Tuesday, June 3, 2014

Animation Title Cards


When I was developing a title card design for the CLEMENTOONS series, I looked at a lot of the opening graphics that inspired me as a kid. Most of my favorites were from the Golden Age of American Animation in the 1930s and '40s.

When a cartoon started with the Looney Tunes titles it made my heart race with anticipation--still does. I love the cockeyed block letters, and the concentric circles airbrushed to look like a tunnel. It was a special treat to see Bugs or Daffy or Porky featured in the title. 

And I was crazy about the manic energy of the Warner Bros. theme music, based on the tune called "The Merry Go Round Broke Down." 

I also adored the title cards from the Walt Disney cartoon shorts of the 1930s. They conveyed the promise of beautiful animation. Note the "burlap" background, the gradated light, the dimensional lettering, and date written in Roman numerals.

All the cartoons from that period had beautiful titles. They were all colorful, beautifully lit, with an interesting texture behind the letters. I couldn't figure out how they made them, but they seemed to be made by hand from real materials.

For the Clementoons titles, I wanted to see Clement actually animated in front of the titles, and then somehow jumping back into them. If I made the stepped windows rectangular, in the same proportion as a 9x16 video screen, then I figured the camera could dolly back into that space, following Clement as he jumped into his new adventure.

I did all sorts of R&D for the letters, and finally discovered that craft foam worked best. I cut the letters out with a sharp X-Acto knife and spray-glued them onto a spacer above the background. For the background texture, I experimented with real burlap, but it didn't look right, so I hand sculpted the texture out of Magic Sculpt.

Here's what the set-up looks like with my Canon T3i camera mounted on an improvised Lego dolly and set up for the stop motion sequence. Note the white "C" shape in the upper left. That's called a "gobo" and it's made of an aluminum pie plate. It's used to shape the light on the titles.


Here's the final sequence, which takes about 8 seconds. (Direct link to YouTube video) Note the focus pull and the dolly move at the end, zooming into the stepped rectangle.

I recorded the blink sound effects on a mandolin, plucking the strings between the bridge and the tailpiece. The theme music is courtesy of a young band called The Yanks, in which my son Dan happens to be the accordionist.

The Clementoons theme tune is called "If There Weren't Any Women in the World," an old barn dance they learned from fiddle player Seamus Quinn. If you listen closely, you'll hear a saxophone on the track, played by three-time All-Ireland champion Isaac Alderson.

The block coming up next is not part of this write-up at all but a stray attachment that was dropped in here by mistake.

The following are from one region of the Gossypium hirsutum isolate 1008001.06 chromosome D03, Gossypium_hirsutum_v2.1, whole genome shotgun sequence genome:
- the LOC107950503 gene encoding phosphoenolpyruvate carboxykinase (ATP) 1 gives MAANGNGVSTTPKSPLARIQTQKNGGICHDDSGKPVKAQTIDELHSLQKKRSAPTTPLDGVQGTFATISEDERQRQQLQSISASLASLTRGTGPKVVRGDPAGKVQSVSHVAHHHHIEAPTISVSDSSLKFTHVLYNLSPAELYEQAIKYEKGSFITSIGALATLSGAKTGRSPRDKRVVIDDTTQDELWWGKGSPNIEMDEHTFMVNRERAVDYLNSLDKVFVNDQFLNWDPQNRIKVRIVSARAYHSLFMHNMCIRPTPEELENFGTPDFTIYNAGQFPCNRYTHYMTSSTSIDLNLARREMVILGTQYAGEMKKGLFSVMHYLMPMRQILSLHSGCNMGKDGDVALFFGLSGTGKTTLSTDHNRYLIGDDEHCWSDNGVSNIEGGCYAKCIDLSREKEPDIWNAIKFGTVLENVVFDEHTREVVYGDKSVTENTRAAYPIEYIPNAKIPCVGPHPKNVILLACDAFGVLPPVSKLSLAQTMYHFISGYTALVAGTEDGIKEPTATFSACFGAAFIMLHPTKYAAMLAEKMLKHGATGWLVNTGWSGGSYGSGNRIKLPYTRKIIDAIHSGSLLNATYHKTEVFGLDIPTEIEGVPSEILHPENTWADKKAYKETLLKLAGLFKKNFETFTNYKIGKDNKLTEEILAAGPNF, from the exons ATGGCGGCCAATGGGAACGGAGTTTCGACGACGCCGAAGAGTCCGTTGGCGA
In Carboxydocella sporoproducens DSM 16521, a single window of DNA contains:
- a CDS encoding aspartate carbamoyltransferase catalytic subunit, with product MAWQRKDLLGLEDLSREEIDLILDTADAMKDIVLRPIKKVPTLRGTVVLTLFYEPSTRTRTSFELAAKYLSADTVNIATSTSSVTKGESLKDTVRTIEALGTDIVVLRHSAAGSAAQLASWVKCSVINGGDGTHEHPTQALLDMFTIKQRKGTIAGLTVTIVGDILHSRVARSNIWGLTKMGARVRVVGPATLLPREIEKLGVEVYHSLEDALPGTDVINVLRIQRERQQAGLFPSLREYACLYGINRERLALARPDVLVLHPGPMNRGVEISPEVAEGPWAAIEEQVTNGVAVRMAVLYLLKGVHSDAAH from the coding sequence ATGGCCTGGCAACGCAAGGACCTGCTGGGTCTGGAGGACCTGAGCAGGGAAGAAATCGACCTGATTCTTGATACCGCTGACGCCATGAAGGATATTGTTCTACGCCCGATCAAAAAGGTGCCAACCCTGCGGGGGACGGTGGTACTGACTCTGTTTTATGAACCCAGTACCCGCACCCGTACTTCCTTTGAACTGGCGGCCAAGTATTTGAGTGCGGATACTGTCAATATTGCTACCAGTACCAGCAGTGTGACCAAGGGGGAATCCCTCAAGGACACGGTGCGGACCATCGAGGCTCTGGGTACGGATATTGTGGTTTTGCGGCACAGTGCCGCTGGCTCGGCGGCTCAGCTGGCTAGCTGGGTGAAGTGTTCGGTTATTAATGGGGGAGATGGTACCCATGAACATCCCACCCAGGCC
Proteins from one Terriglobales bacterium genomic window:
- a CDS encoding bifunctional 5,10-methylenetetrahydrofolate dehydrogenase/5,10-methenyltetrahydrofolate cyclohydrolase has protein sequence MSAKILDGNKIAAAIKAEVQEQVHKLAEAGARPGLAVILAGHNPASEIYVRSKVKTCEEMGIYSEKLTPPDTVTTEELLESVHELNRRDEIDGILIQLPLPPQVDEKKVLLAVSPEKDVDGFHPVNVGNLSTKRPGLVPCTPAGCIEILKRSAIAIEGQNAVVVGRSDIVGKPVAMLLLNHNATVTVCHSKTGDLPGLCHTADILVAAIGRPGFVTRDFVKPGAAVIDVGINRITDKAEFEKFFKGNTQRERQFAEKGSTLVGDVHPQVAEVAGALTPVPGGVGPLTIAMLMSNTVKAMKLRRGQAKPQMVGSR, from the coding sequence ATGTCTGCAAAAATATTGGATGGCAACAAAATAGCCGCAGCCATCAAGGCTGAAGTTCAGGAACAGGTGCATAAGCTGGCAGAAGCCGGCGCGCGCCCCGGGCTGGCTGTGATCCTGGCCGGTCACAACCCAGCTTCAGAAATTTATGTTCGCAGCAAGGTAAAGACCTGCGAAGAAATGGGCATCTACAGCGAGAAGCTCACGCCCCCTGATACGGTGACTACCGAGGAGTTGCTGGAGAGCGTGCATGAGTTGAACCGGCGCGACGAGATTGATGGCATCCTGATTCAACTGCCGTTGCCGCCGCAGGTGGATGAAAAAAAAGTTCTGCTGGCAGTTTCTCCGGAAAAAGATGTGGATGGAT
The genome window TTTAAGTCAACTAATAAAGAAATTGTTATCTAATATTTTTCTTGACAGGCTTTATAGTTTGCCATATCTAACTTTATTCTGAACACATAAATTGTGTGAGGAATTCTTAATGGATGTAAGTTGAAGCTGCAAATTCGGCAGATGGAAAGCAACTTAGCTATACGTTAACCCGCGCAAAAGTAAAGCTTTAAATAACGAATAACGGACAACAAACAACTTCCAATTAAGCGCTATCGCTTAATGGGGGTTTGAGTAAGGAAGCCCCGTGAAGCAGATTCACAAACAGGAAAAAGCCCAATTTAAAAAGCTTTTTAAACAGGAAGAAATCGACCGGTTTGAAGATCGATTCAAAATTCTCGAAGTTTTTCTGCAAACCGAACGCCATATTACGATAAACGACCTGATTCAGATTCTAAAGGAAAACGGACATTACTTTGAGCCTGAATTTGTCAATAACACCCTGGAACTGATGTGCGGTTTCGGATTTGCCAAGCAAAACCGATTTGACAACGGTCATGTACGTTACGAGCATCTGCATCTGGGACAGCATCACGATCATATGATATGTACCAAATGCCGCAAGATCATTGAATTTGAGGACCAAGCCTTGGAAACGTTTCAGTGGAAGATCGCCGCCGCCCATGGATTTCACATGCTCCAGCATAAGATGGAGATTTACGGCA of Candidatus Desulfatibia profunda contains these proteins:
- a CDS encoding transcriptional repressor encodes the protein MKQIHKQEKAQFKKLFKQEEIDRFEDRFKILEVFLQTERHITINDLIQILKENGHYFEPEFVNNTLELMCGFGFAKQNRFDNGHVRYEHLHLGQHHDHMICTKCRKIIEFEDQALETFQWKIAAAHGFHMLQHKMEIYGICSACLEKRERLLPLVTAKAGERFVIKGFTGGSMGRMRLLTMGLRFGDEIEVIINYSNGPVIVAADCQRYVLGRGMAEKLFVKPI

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More about animation title cards at Animation Treasures
Respective titles © and ® Disney Enterprises, Inc / Warner Bros. / MGM / Paramount / Universal
Clementoons is © and TM little old me.

6 comments:

Ernest Friedman-Hill said...

Fabulous! As usual, your attention to detail really pays off here. Looking forward to more!

Dave Kapah said...

amazing work

Joshua Toritto said...

Bruce Timm's Batman "The Animated Series" had some of the finest title cards Warner Brothers ever produced. In my opinion. Great post James!

Pierre Fontaine said...

I agree with Joshua. The title cards for Batman:The Animated Series are worth checking out. Each card was just so nicely laid out and painted.

Personally, nothing could top the Warner Brother's cartoons with the "swooping" sound at the beginning as the logo approaches and the music begins.

Personally, I've always been a huge fan of the Fleischer Popeye cartoons with the windswept boat motif and opening and closing doors revealing the title and credits.

This is unrelated to title cards but I've always wanted to experiment with the moving backgrounds/3D sets built for some of the Popeye cartoons. The sets were built on a rostrum and rotated frame by frame as each each new cel was exposed in front of it. While this device didn't allow the camera to go into the scene like Disney's Multiplane camera, the illusion of horizontal movement was tremendous.

Joel Fletcher said...

Looks cool. In the BTS photo, there are several windows in the shooting area. I presume you black them out with shades, or shoot at night to keep the light levels consistent? Also, I noticed the camera got bumped just before the dolly in. Stuff like that is always an issue with stop motion. Maybe it is fixable in post if you have any extra room in the camera framing. There are no mouths on the characters, a stylistic choice or are you going to add them in post?

Beth said...

Awesome James! You make this look like so much fun.